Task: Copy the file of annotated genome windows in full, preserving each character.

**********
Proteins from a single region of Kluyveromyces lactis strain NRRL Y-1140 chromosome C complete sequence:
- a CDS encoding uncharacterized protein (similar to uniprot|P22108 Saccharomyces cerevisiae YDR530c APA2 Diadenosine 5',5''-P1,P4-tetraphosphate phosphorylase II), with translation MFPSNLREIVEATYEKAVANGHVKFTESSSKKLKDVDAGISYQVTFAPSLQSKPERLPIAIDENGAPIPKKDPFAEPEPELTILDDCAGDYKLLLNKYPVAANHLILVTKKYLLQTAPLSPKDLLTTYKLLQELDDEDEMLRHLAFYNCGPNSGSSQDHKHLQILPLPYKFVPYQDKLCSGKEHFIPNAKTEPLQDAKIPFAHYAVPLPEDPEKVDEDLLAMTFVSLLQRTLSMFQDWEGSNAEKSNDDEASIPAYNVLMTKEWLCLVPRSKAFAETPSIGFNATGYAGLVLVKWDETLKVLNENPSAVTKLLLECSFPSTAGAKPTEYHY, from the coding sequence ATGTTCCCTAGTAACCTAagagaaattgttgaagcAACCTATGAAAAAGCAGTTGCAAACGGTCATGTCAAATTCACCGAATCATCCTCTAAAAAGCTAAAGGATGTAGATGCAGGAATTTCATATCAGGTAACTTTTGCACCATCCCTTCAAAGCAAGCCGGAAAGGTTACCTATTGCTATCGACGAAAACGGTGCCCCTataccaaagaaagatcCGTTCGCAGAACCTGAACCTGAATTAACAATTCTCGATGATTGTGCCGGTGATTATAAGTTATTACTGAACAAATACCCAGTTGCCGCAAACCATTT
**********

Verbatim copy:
Proteins from a single region of Kluyveromyces lactis strain NRRL Y-1140 chromosome C complete sequence:
- a CDS encoding uncharacterized protein (similar to uniprot|P22108 Saccharomyces cerevisiae YDR530c APA2 Diadenosine 5',5''-P1,P4-tetraphosphate phosphorylase II), with translation MFPSNLREIVEATYEKAVANGHVKFTESSSKKLKDVDAGISYQVTFAPSLQSKPERLPIAIDENGAPIPKKDPFAEPEPELTILDDCAGDYKLLLNKYPVAANHLILVTKKYLLQTAPLSPKDLLTTYKLLQELDDEDEMLRHLAFYNCGPNSGSSQDHKHLQILPLPYKFVPYQDKLCSGKEHFIPNAKTEPLQDAKIPFAHYAVPLPEDPEKVDEDLLAMTFVSLLQRTLSMFQDWEGSNAEKSNDDEASIPAYNVLMTKEWLCLVPRSKAFAETPSIGFNATGYAGLVLVKWDETLKVLNENPSAVTKLLLECSFPSTAGAKPTEYHY, from the coding sequence ATGTTCCCTAGTAACCTAagagaaattgttgaagcAACCTATGAAAAAGCAGTTGCAAACGGTCATGTCAAATTCACCGAATCATCCTCTAAAAAGCTAAAGGATGTAGATGCAGGAATTTCATATCAGGTAACTTTTGCACCATCCCTTCAAAGCAAGCCGGAAAGGTTACCTATTGCTATCGACGAAAACGGTGCCCCTataccaaagaaagatcCGTTCGCAGAACCTGAACCTGAATTAACAATTCTCGATGATTGTGCCGGTGATTATAAGTTATTACTGAACAAATACCCAGTTGCCGCAAACCATTT